Create once and publish everywhere

PublishOne has been at the forefront of digital publishing since the Internet first gained popularity at the end of the last century. Today, we’re the number one choice for over 40 business to business (B2B) publishers – covering everything from the legal sector to professional education.

From paper to digital

Founded in 1996, the company started with end-to-end search engine solutions for the publishing industry. It was a time when the Internet was beginning to be taken more seriously and many publishers were asking the same question: if everything is being published online, how do we digitize content from paper-based publications?
Over time, our clients requested new features, such as publishing tools, content creation, and document conversion. This led to us building customized platforms for publishers in order to help them step-up and embrace the digital future. One thing led to another, and we found ourselves creating content, helping publishers to move their catalogs from the printed page to the web page.
Publishers, who were great at creating printed books, needed technology experts to help them import, organize, and structure their content online. One of the key challenges they faced was taking Word documents (.doc) and converting them to eXtensible Markup Language (XML).



To XML and back again

Developed by the World Wide Web Consortium (W3C) in 1998, XML has a standardized format which can easily be read and shared by different software platforms, and even humans. It can also contain metadata and information about the text’s structure, which make it indexable and searchable. Its arrival facilitated the large-scale publishing of e-books.
Initially, there was no automated way of converting .doc files to XML. This resulted in manual, time-consuming conversions which could contain numerous errors. This delay also created a chasm between the availability of new publications in print, and their digital versions online.
Every publisher seemed to have their own XML software. So PublishOne created an universal XML software which could handle full circle conversion, from Word to XML, from XML to HTML, from XML to PDF, from XML to ePub, and back again from XML to Word. This gave publishers the versatility they needed to publish the same content in different formats.
We eventually started to specialize in business and legal information, books containing dense, and complex information. By the mid to late 2000s, many of our clients were looking to digitally transform, and in some cases make the move to online-only.



A customizable solution for every publisher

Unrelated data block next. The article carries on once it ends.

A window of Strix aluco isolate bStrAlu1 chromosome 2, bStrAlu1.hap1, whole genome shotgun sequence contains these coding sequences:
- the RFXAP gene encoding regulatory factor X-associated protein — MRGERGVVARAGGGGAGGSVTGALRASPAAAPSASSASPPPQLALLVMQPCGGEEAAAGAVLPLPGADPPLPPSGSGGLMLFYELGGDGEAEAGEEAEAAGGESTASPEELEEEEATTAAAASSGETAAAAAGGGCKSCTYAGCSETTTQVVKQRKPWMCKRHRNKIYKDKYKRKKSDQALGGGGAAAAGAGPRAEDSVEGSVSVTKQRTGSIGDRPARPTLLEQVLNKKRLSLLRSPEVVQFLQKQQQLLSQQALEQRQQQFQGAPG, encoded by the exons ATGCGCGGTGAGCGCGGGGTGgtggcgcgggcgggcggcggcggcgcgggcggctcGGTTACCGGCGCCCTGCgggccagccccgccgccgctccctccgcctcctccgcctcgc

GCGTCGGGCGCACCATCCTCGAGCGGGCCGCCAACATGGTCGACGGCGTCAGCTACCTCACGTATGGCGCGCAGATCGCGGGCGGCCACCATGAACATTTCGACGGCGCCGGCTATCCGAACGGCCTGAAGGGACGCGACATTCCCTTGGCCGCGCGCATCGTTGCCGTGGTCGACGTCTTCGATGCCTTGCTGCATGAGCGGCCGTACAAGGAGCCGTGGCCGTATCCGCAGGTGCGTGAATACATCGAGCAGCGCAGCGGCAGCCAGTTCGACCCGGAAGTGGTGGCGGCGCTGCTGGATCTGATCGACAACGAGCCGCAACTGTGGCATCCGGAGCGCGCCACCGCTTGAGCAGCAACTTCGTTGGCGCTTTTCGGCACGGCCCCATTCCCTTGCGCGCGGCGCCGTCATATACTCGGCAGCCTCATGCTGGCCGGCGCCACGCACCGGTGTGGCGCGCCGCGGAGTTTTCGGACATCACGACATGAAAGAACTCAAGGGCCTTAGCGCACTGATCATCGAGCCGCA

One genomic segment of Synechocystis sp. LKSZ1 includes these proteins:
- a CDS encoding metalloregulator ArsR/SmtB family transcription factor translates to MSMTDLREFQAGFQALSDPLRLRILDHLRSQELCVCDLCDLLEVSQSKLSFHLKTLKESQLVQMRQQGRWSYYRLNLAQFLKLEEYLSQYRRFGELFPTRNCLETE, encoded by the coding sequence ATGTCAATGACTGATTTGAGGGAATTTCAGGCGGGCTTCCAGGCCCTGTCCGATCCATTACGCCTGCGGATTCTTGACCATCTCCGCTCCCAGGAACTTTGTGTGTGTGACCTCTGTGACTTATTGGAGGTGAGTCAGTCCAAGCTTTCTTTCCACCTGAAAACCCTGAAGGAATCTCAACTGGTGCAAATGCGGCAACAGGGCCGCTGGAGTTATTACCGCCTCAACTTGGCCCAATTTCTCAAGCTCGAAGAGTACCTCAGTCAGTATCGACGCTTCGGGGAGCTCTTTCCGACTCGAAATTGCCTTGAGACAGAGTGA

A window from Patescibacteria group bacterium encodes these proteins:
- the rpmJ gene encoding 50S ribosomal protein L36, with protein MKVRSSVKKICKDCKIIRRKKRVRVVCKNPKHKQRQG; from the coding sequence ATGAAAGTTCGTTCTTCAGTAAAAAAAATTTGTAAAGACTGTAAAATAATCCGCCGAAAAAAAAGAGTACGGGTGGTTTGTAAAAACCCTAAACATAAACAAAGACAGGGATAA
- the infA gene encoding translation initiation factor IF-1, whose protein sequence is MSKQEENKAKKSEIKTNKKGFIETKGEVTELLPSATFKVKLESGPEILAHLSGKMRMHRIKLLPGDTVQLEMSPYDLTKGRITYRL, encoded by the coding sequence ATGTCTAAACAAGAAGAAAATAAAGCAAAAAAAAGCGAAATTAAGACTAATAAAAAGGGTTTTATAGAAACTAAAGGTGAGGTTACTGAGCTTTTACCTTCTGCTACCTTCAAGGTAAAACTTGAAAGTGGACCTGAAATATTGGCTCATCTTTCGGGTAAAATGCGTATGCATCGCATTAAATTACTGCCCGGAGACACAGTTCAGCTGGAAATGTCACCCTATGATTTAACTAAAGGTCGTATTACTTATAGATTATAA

By 2015, to meet the needs of individual clients, we had multiple versions of our software. It was getting overly complex. So we decided to become a one product company and make the move to the cloud. This involved a complete rebuild, and tough talks with legacy clients to say that only one version of our platform would soon be available. However, it would still be customizable to their needs.
Rather than a piece of proprietary software, our solution became much more accessible. As a single product, our users could customize its implementation – without the need for coding. This made it much easier for publishers to tailor the software to their needs without calling on their IT specialist. It’s open API also made it simple to connect our software with different apps.



Why PublishOne?

If PublishOne’s document conversion capabilities sound familiar, that’s because in recent years, word processing technology has caught up, and caught on, to the importance of document conversion.
Commercially available word processors and text editors like Microsoft Word and Google Docs allow multiple users to collaborate – but do not have the functionality to set parameters and automate workflows on a document as the single source of truth.
PublishOne’s high-level overview is simple and easy to understand. Digging a little deeper, it’s possible to set up workflows and approvals on specific documents, which open in their original applications – such as .docx in Word. The workflows are easily configurable and simple to track. There’s also the option to customize metadata, whether that’s for logistical purposes or for context and content.
XML is media independent, which means there’s no specified formatting. Only in the output channel is the look and feel of the document determined, which is simple to achieve with pre-defined templates. As online content isn’t static, like paper publications, the great thing about templates is that they make it really straightforward to update content and layout in just a few clicks.
From books and journals to professional magazines, PublishOne enables dense digital content to be published and updated simply, frequently, and in multiple formats. It also gives publishers the ability to create content once and published in different locations.
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